This discussion has been pretty good so far, except for a few loose ends. A quick one for Greg: if you did have a ranked combat game like you say, you could just try to pit players close in skill/rank against each other.

The largest problem I see is the assumption that skill-based games, in general, will dissuade new players from joining. I think the correct statement is: a skill-based game that forces +direct competition+ will be a newbie anathema. As said earlier, games like Counterstrike are an obvious example of this, where you inevitably end up going toe-to-toe with people who've been playing the game 30 hours a week for the last 4 years. Playing Kasparov in chess starts to lose its appeal after a few games.

So the problem is: people don't like feeling incompetent. We can break this up into cases where players are bested by other players, or players are bested by the computer (which I think are sufficiently different). The first, however, has already been covered in most MMORPGs, by having only consensual PvP. You might say the "parallel component" of competition still exists--the "he's better at killing dragons than me"--but I don't think that's a big issue. Thus, the newbies either don't have to play the skill-based portion of the game at all, or get some time to practice on the NPCs, without the frustration of losing endlessly, before debuting in the PvP arena.

I believe the second is resolved by a game design where players feel like they're improving. In Counterstrike or chess, it can seem like you will never be even "above average". Now take something like Mario Kart; here a new player will probably notice their play improve across the span of a few rounds. That might not be a good example for everyone, but the point is simple enough.

Now, I'd like to stop and give my take on how skill manifests in MMOGs. "Socializing skill" aside (not that it's trivial, Ren, but deserves a separate treatment), the major skill required is, as mentioned, character balancing. This boils down to tweaking your various attributes (the general term) to maximize your effectiveness. Then we have the hand-eye coordination and quick reflexes, which we're all familiar with. Lastly, which this discussion hasn't expanded upon yet, I would call tactical skill. My best definition for this is: the ability to make optimal, reactive decisions. In short, it's thinking quickly, having good timing and being clever. RTS games have a significant tactical skill requirement, as well as Counterstrike (not all FPS's do). Confusing your opponent, use of your surroundings, team tactics, management of resources (such as ammunition or stat pools); all of these things lie outside of the first two categories.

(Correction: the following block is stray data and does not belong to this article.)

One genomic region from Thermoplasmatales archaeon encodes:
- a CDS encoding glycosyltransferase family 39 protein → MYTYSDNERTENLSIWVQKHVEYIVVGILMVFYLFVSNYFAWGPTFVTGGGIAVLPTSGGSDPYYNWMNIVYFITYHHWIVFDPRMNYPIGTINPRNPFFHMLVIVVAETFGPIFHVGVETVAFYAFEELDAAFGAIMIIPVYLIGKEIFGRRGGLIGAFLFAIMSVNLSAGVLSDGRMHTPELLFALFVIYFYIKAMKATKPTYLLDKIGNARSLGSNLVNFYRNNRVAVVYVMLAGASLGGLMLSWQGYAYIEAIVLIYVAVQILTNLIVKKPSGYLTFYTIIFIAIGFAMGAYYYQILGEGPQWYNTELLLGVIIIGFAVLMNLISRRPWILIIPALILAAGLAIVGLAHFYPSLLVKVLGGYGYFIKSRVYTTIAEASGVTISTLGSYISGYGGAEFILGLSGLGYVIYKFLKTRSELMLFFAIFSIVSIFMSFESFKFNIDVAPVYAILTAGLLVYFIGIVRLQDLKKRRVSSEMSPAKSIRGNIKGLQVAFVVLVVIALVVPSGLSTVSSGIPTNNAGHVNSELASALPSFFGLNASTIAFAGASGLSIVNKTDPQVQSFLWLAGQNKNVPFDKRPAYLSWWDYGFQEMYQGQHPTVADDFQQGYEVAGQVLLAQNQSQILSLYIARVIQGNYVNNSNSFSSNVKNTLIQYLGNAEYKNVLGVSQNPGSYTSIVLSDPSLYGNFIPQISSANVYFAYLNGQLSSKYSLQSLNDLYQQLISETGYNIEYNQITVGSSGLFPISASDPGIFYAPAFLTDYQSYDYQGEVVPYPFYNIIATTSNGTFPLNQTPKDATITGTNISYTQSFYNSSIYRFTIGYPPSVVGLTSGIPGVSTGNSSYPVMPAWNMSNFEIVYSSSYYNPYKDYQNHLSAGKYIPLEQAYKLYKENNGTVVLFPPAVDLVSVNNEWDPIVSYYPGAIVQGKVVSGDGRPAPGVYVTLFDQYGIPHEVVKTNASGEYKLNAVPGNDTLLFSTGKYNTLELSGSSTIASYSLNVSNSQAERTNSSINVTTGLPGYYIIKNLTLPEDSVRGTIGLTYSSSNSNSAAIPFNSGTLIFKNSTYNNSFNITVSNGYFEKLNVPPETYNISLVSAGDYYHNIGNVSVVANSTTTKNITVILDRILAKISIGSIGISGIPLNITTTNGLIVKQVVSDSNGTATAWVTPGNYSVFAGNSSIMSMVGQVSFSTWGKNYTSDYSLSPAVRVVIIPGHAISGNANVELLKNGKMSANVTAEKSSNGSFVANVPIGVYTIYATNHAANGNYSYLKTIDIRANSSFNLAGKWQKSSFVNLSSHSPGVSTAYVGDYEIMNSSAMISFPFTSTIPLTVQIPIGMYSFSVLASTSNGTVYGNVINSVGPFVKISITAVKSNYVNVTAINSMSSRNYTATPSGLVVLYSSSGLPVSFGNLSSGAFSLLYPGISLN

Tactical skill is what I want MMOG's to reward. If twitch skill is to be taboo here (which I mostly agree with), only tactics can give combat the life it needs. What's better, it can be learned much more readily than twitchiness. UO makes use of this, and it's been rather successful. This makes me optimistic since I think it would be fairly easy to improve upon UO's system.


Interesting post Tek, on (yet) another list I’ve been discussing game taxonomies, so in this light, and making Tek’s comments very slightly more generic (though mainly just adding bullet points), we have four axes of skill:

  • HECaRT (Hand Eye Coordination and Reaction Time)
  • Resource Optimisation (Character attributes, weapons, gold)
  • Social (Everything from chatting to running an uber-guild)
  • Tactical (primarily though not necessarily a combat skill)
In good old games taxonomy tradition the fun now is to find: whether there is another category, marking game types against these axes, and mapping player types to them (oh and of course dredging the MUD-DEV archives too see if this categorization was done to death in 1890 when the early steam powered MMOs piston-trudged they across the virtual earth).

I of course immediately pulled out Sir Bartle’s Designing Virtual Worlds (available now in all good book stores, physical and virtual) and flipped to p131 (which being a dweeb I have bookmarked).

Richard uses Players / World as one axis and Acting / Interacting as another then plots player types (Achievers, Explorers, Killers, Socializers) against these. There are certainly overlaps, which is good, but the skill taxonomy does appear to cut a slightly different path through the player / game type space. Mmmm


Ren>the skill taxonomy does appear to cut a slightly different path through the player / game type space

Although some of the skills you mention do seem to map onto player types, that may be because the player types are there calling out "map onto me!".